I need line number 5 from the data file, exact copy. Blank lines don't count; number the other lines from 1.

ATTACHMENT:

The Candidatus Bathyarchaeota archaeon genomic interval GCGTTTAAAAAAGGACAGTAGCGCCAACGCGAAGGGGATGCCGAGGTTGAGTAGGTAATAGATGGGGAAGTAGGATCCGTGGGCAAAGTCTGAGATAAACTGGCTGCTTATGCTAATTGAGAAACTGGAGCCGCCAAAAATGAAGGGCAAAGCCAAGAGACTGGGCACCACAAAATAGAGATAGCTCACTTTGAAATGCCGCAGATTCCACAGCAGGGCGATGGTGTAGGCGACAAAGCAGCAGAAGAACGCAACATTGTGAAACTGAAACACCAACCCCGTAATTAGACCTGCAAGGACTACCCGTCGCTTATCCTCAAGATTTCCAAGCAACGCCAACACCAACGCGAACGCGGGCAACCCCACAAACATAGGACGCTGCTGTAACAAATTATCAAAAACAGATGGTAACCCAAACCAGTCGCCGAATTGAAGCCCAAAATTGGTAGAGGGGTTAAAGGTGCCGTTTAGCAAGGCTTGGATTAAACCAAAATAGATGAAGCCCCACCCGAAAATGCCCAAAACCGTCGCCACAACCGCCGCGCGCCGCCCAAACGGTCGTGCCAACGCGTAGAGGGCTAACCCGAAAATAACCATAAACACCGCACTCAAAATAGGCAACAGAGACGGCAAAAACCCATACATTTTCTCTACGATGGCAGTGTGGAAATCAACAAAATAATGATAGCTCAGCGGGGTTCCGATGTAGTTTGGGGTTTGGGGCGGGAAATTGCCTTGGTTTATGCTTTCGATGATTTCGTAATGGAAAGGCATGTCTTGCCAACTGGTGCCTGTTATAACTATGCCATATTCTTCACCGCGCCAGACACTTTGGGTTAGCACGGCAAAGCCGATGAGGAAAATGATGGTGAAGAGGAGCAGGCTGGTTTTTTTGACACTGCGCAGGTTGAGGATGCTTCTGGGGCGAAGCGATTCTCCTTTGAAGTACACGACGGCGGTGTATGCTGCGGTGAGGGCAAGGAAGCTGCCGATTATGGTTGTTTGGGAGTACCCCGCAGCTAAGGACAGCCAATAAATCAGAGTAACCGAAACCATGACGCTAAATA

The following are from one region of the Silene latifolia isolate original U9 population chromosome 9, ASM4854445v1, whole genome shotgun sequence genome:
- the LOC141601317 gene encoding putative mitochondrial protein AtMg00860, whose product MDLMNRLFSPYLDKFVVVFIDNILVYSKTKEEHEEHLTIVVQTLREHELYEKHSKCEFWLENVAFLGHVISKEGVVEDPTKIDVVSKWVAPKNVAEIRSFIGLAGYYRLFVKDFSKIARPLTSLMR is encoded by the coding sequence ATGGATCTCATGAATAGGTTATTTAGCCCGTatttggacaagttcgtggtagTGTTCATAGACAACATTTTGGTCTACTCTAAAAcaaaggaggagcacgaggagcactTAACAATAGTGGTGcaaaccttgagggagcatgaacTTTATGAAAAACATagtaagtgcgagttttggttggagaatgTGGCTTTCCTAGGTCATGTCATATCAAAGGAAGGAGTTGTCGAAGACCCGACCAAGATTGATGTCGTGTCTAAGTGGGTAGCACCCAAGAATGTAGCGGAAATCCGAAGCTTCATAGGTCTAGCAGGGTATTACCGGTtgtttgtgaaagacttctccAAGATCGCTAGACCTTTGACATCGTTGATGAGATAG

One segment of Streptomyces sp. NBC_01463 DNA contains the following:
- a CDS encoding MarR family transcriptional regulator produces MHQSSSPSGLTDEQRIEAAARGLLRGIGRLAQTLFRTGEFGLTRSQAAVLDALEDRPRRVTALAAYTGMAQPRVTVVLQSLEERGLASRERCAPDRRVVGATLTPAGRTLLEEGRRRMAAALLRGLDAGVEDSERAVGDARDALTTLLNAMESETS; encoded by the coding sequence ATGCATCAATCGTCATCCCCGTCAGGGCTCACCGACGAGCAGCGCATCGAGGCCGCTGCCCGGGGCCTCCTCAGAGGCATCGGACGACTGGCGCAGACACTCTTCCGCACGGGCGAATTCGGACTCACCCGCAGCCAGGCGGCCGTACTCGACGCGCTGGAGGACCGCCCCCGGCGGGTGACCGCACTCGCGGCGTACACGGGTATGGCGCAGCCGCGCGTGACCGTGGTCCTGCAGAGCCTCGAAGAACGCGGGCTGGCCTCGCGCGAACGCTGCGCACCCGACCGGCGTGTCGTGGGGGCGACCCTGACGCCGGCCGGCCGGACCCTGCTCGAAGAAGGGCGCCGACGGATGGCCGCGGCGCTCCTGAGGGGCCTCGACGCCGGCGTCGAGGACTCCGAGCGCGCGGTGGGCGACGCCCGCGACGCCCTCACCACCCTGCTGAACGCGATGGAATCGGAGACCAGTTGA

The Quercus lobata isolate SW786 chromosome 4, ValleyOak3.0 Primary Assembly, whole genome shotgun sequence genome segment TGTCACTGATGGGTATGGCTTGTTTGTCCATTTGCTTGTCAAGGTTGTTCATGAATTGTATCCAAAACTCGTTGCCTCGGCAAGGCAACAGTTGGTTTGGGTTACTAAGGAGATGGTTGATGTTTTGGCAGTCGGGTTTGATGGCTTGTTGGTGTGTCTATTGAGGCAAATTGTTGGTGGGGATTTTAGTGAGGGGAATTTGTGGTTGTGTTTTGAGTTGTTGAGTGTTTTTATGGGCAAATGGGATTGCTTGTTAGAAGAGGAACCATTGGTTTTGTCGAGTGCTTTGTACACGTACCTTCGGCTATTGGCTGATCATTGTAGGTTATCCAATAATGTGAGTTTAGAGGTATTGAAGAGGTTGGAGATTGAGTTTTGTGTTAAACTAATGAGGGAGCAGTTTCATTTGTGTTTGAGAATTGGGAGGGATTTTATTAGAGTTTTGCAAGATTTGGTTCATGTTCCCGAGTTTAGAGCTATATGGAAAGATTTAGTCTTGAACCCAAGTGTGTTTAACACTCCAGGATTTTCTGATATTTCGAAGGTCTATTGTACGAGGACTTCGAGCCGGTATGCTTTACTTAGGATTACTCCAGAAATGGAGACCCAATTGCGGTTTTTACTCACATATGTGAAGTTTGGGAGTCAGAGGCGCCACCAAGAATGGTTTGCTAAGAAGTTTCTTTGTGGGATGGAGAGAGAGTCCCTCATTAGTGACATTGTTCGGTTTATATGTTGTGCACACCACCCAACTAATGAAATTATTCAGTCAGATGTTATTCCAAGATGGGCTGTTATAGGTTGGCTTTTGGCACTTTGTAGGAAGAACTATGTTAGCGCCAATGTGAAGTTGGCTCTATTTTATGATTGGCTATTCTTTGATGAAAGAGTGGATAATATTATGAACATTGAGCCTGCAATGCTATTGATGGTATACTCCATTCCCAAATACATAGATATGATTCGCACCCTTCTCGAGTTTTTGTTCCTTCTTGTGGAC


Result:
- a CDS encoding MarR family transcriptional regulator produces MHQSSSPSGLTDEQRIEAAARGLLRGIGRLAQTLFRTGEFGLTRSQAAVLDALEDRPRRVTALAAYTGMAQPRVTVVLQSLEERGLASRERCAPDRRVVGATLTPAGRTLLEEGRRRMAAALLRGLDAGVEDSERAVGDARDALTTLLNAMESETS; encoded by the coding sequence ATGCATCAATCGTCATCCCCGTCAGGGCTCACCGACGAGCAGCGCATCGAGGCCGCTGCCCGGGGCCTCCTCAGAGGCATCGGACGACTGGCGCAGACACTCTTCCGCACGGGCGAATTCGGACTCACCCGCAGCCAGGCGGCCGTACTCGACGCGCTGGAGGACCGCCCCCGGCGGGTGACCGCACTCGCGGCGTACACGGGTATGGCGCAGCCGCGCGTGACCGTGGTCCTGCAGAGCCTCGAAGAACGCGGGCTGGCCTCGCGCGAACGCTGCGCACCCGACCGGCGTGTCGTGGGGGCGACCCTGACGCCGGCCGGCCGGACCCTGCTCGAAGAAGGGCGCCGACGGATGGCCGCGGCGCTCCTGAGGGGCCTCGACGCCGGCGTCGAGGACTCCGAGCGCGCGGTGGGCGACGCCCGCGACGCCCTCACCACCCTGCTGAACGCGATGGAATCGGAGACCAGTTGA